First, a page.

Some Numbers in Kitsap Transit Deficit

Wednesday’s story was meant to be an introduction to a process that I’ll get into in greater detail over the next month. Some questions were raised in comments, however, that I can try to answer now. Also, I suggest you go check out the numbers for yourself at http://www.kitsaptransit.org/Board/Board.html.
The board meetings usually start at 9:15 a.m., but I see on the KT Web site that the ones Nov. 18 and Dec. 16 will begin at 9:45 a.m.
Keep in mind that nothing is cast in stone. It’s just the beginning of the process and these are suggestions the board can look at to cut the budget.
Fares increases being looked at:
Increase vanpool fares to the low level of other Puget Sound transit agencies
Institute a 50-cent peak-hour surcharge before 8 a.m. and after 3:30 p.m.
Double the fare, to $3, for outlying area Access service.
Sales Tax Revenues:
From what I can gather from the numbers, the 2008 budget showed sales tax revenues budgeted at $32,370,000 (I don’t think they’ll get that much, but that’s what was budgeted). They’re projecting $28,690,000 in 2009, a drop of $3,680,000 from what was budgeted for this year. That tells me they would be $3.7 million in the hole plus whatever they fall short this year.
Ridership Increase Revenues
I can’t tell how much revenue they’ve gained from the 7.3 percent increase in ridership. This might give an indication. The budgeted amount of operating revenue for 2008 was $4,529,500 (The increased ridership will make the actual amount higher).   That’s mostly fares but includes parking fees, advertising revenue and rental income. They’re projecting that to go up to $7,7410,066 in 2009, not counting any fare increases, an increase of $2,880,566.
That would tell me that would have an extra $2.9 million from new riders to use to cut the deficit, plus whatever extra they bring in over what they budgeted this year.
I can’t find right now what diesel cost they’re budgeting for next year. It is $2.70 this year.
Fast ferries
The records show that of the $10.3 million in capital expenses for passenger ferries spent over the years, including both the Port Orchard-Bremerton route and the wake research/boat purchase, all but $200,000 came out of federal grants. That $200,000 was a match for Bremerton Transportation Center dock equipment that could still be reimbursed by the state.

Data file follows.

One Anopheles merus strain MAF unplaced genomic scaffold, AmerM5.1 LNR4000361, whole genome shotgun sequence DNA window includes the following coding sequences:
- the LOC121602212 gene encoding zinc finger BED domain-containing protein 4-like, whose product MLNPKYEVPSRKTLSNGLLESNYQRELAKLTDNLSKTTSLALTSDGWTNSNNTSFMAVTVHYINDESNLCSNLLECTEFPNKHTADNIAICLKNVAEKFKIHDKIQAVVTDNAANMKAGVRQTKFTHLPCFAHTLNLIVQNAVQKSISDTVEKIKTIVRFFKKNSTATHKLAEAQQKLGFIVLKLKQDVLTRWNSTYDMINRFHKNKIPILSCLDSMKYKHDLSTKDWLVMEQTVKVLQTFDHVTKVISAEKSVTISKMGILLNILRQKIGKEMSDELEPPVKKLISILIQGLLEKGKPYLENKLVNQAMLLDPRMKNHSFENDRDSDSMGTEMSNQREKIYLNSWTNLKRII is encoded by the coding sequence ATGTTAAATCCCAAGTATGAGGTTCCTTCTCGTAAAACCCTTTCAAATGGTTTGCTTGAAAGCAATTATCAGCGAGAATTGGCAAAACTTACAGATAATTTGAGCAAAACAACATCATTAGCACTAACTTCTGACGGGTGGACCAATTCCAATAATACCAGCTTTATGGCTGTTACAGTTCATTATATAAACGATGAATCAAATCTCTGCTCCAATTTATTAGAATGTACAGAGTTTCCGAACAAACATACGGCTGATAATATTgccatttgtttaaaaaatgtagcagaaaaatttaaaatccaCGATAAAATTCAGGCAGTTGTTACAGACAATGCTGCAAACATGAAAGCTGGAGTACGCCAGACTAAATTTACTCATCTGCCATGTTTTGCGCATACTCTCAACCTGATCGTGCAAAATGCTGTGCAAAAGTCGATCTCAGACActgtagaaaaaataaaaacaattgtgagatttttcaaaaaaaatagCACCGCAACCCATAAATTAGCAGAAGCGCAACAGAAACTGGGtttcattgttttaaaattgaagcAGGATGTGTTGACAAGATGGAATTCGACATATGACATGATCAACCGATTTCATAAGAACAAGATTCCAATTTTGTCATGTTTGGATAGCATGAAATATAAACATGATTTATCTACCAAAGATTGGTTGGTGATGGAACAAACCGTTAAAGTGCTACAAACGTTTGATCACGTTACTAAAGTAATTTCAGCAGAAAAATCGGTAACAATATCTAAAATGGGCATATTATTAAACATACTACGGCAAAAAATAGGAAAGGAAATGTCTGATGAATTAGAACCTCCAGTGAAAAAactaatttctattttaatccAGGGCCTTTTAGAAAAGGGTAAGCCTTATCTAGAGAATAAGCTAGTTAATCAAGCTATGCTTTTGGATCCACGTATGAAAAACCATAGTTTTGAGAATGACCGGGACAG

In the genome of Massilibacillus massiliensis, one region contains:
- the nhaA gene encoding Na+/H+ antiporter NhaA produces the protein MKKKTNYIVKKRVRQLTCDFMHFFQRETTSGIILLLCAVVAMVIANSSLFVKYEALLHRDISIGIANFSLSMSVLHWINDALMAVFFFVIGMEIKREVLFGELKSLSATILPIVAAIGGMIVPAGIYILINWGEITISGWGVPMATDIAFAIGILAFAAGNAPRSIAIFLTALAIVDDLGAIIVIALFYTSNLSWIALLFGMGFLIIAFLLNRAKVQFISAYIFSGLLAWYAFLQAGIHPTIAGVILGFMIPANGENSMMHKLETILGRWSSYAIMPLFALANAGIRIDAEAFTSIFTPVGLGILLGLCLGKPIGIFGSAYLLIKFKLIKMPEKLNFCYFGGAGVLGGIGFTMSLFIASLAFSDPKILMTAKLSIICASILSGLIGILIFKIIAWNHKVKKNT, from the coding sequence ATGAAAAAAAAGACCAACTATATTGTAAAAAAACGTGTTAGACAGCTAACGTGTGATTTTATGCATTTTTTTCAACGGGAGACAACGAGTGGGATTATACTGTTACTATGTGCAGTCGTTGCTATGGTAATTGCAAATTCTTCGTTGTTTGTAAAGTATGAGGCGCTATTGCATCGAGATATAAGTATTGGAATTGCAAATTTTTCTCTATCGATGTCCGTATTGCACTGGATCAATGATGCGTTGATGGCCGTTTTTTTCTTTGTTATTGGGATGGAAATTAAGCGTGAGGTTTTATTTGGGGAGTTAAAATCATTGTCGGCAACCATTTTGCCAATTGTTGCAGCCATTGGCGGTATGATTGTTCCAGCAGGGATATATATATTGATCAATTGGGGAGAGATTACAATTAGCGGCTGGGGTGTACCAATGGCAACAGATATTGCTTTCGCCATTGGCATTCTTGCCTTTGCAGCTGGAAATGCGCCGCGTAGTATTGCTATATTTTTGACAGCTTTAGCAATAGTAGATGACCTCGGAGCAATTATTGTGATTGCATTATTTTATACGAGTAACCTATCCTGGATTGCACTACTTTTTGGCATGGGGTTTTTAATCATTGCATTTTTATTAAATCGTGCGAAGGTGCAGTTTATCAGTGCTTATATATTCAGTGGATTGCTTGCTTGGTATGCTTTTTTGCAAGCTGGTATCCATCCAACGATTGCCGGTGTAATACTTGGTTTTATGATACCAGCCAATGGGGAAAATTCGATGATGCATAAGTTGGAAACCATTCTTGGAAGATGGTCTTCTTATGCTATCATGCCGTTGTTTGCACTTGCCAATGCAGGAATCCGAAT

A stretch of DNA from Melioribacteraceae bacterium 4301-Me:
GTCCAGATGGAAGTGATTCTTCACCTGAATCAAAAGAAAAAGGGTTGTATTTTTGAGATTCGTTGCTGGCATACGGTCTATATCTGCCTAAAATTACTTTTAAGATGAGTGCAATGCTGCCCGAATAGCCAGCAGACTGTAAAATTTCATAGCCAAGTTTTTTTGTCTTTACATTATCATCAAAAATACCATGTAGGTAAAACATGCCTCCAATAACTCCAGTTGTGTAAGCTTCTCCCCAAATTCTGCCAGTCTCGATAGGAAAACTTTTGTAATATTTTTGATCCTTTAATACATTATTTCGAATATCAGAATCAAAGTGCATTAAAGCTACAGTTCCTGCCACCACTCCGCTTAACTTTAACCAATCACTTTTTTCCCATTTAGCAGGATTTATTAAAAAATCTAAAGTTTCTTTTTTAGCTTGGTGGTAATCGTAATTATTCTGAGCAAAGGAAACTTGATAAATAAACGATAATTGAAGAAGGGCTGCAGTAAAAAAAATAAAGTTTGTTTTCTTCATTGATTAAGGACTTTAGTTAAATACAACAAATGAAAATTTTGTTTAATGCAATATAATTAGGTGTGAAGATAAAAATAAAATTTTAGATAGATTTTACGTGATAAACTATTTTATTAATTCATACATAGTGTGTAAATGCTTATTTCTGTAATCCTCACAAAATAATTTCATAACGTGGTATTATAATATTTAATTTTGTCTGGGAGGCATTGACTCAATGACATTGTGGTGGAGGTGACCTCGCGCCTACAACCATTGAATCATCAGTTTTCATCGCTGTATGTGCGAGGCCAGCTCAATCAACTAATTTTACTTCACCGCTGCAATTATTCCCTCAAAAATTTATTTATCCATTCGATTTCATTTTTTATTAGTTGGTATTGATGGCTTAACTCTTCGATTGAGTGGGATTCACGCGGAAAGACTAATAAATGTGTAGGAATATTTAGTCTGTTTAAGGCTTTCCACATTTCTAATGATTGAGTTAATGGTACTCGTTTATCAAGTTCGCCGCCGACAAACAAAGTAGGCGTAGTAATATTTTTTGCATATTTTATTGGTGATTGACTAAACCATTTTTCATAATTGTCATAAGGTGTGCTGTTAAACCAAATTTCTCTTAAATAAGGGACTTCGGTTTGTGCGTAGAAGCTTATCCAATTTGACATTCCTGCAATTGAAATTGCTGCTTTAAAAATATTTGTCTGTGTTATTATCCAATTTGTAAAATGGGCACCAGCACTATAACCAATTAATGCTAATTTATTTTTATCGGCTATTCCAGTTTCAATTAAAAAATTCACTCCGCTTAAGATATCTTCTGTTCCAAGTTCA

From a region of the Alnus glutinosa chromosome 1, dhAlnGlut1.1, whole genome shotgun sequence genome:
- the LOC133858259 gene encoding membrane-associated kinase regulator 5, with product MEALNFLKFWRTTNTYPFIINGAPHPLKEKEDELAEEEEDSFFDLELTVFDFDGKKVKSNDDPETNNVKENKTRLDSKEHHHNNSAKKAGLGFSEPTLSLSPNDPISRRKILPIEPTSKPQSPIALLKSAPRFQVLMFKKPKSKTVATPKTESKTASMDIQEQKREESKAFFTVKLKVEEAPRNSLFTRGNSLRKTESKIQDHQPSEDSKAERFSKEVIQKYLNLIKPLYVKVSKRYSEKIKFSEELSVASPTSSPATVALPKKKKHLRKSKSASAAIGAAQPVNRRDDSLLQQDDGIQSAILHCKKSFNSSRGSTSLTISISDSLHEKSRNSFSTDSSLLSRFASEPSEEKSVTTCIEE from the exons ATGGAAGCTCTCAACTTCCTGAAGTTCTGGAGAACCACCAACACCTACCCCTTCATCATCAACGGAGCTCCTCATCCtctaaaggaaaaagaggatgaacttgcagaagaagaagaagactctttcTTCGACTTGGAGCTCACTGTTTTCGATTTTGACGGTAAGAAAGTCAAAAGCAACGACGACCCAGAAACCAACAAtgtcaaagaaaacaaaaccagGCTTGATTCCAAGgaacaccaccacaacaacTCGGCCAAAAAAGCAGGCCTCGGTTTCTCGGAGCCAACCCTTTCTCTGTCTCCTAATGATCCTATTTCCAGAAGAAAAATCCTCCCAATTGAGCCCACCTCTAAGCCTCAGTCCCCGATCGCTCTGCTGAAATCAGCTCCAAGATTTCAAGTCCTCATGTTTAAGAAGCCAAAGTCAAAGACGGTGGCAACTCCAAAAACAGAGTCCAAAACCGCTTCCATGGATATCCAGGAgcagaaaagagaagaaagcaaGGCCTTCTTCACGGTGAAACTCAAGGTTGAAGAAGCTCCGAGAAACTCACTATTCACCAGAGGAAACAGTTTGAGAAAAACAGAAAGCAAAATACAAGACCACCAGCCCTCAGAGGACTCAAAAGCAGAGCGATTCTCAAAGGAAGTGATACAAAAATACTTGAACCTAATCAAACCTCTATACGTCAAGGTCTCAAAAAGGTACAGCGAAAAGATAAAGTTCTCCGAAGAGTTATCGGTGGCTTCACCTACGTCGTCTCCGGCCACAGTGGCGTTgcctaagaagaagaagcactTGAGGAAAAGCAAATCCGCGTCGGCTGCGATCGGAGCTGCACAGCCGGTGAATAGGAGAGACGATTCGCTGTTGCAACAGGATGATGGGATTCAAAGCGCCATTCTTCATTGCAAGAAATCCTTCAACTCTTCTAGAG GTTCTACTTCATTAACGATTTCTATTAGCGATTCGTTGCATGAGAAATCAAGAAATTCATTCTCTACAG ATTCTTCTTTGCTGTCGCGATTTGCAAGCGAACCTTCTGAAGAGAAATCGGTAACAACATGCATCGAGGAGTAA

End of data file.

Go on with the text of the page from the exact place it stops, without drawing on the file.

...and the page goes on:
Like I said, I’ll get into a lot better detail as this goes along, and be able to rely on a better numbers guy than myself. Let me know if there are any obvious goofs in my math.

2 thoughts on “Some Numbers in Kitsap Transit Deficit

  1. WSDOT puts out a report covering the state, but it naturally isn’t about this year, or even last year. The latest I found on their site is this for 2006:
    http://www.wsdot.wa.gov/NR/rdonlyres/843DC6CE-B0F7-4560-B734-DD8B9DB80248/0/41Appendix_5.pdf

    It can give you a rough idea of the portion of operating expenses paid from the fares.

    It’s too bad KT doesn’t spell it out on their web site, so it would be easy to see what effect the higher fares and greater number of riders has had this year already — and what effect could be anticipated in 2009.

  2. Here’s where you can find the actual sales tax distributions at DOR:
    http://dor.wa.gov/Content/AboutUs/StatisticsAndReports/stats_localsales.aspx

    Click the link named “Find distributions for a single location,” then choose which tax you want to see, which year, which month, and which jurisdiction.

    If KT projected $32.37 million for this year, they were anticipating an increase of more than 6 percent. I don’t know anyone else who projected such a big increase in sales tax revenue. Maybe that’s one reason they’re in a bind.

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